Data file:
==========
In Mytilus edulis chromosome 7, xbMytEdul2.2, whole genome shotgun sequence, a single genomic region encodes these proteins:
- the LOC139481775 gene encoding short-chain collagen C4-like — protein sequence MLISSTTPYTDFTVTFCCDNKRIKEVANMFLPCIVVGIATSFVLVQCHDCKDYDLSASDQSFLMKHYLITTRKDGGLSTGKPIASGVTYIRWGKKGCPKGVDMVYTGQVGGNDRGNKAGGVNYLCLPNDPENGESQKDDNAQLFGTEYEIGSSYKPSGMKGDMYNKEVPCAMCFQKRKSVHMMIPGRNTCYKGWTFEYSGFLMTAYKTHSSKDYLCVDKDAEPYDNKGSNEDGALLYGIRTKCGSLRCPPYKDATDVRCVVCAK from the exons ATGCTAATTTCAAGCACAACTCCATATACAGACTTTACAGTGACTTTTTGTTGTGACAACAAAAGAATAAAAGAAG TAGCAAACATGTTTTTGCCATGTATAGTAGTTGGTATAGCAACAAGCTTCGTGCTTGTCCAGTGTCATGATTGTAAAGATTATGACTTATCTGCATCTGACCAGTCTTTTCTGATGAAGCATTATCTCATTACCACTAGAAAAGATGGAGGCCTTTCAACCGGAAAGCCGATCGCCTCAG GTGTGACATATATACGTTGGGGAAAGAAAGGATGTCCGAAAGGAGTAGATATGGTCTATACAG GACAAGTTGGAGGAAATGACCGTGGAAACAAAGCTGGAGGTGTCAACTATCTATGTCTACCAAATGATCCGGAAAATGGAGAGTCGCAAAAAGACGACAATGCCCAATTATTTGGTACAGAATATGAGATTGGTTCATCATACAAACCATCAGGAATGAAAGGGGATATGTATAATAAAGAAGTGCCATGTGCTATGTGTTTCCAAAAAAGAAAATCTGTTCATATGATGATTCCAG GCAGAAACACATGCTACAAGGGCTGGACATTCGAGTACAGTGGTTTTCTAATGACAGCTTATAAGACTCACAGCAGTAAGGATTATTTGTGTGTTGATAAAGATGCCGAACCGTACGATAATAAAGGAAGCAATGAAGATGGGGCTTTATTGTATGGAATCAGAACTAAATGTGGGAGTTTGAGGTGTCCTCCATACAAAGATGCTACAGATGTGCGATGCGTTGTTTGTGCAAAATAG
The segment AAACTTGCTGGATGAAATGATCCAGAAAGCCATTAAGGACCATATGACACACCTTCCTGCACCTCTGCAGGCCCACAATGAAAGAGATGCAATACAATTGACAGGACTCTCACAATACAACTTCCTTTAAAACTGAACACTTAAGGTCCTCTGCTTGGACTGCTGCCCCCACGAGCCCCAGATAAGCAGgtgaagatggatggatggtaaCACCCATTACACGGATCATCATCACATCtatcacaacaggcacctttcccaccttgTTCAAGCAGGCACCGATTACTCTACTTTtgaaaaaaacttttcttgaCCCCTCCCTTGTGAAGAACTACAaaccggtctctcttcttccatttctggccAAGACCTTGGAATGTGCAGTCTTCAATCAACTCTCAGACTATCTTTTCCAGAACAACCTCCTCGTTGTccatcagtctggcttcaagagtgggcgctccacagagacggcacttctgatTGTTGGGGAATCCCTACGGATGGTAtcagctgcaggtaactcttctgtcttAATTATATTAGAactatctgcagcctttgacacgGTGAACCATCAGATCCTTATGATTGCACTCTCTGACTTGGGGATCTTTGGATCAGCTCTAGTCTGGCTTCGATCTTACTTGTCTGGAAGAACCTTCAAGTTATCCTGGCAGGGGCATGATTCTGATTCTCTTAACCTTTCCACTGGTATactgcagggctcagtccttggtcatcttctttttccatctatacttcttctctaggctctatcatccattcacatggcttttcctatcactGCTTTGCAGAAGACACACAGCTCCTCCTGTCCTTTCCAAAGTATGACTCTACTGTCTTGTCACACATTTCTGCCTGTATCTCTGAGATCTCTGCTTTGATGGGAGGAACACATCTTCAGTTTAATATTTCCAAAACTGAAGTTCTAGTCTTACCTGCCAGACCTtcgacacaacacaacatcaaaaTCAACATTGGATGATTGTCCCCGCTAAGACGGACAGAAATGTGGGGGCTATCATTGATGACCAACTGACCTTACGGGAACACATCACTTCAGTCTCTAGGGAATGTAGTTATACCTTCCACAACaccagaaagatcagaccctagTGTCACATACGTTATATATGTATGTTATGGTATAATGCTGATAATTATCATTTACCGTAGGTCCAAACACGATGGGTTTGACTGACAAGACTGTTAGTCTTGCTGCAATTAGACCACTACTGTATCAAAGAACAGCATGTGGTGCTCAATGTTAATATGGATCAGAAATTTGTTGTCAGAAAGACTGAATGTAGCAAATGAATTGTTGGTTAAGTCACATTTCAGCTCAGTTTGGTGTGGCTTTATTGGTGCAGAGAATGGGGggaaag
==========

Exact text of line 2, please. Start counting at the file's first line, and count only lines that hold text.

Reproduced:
- the LOC139481775 gene encoding short-chain collagen C4-like — protein sequence MLISSTTPYTDFTVTFCCDNKRIKEVANMFLPCIVVGIATSFVLVQCHDCKDYDLSASDQSFLMKHYLITTRKDGGLSTGKPIASGVTYIRWGKKGCPKGVDMVYTGQVGGNDRGNKAGGVNYLCLPNDPENGESQKDDNAQLFGTEYEIGSSYKPSGMKGDMYNKEVPCAMCFQKRKSVHMMIPGRNTCYKGWTFEYSGFLMTAYKTHSSKDYLCVDKDAEPYDNKGSNEDGALLYGIRTKCGSLRCPPYKDATDVRCVVCAK from the exons ATGCTAATTTCAAGCACAACTCCATATACAGACTTTACAGTGACTTTTTGTTGTGACAACAAAAGAATAAAAGAAG TAGCAAACATGTTTTTGCCATGTATAGTAGTTGGTATAGCAACAAGCTTCGTGCTTGTCCAGTGTCATGATTGTAAAGATTATGACTTATCTGCATCTGACCAGTCTTTTCTGATGAAGCATTATCTCATTACCACTAGAAAAGATGGAGGCCTTTCAACCGGAAAGCCGATCGCCTCAG GTGTGACATATATACGTTGGGGAAAGAAAGGATGTCCGAAAGGAGTAGATATGGTCTATACAG GACAAGTTGGAGGAAATGACCGTGGAAACAAAGCTGGAGGTGTCAACTATCTATGTCTACCAAATGATCCGGAAAATGGAGAGTCGCAAAAAGACGACAATGCCCAATTATTTGGTACAGAATATGAGATTGGTTCATCATACAAACCATCAGGAATGAAAGGGGATATGTATAATAAAGAAGTGCCATGTGCTATGTGTTTCCAAAAAAGAAAATCTGTTCATATGATGATTCCAG GCAGAAACACATGCTACAAGGGCTGGACATTCGAGTACAGTGGTTTTCTAATGACAGCTTATAAGACTCACAGCAGTAAGGATTATTTGTGTGTTGATAAAGATGCCGAACCGTACGATAATAAAGGAAGCAATGAAGATGGGGCTTTATTGTATGGAATCAGAACTAAATGTGGGAGTTTGAGGTGTCCTCCATACAAAGATGCTACAGATGTGCGATGCGTTGTTTGTGCAAAATAG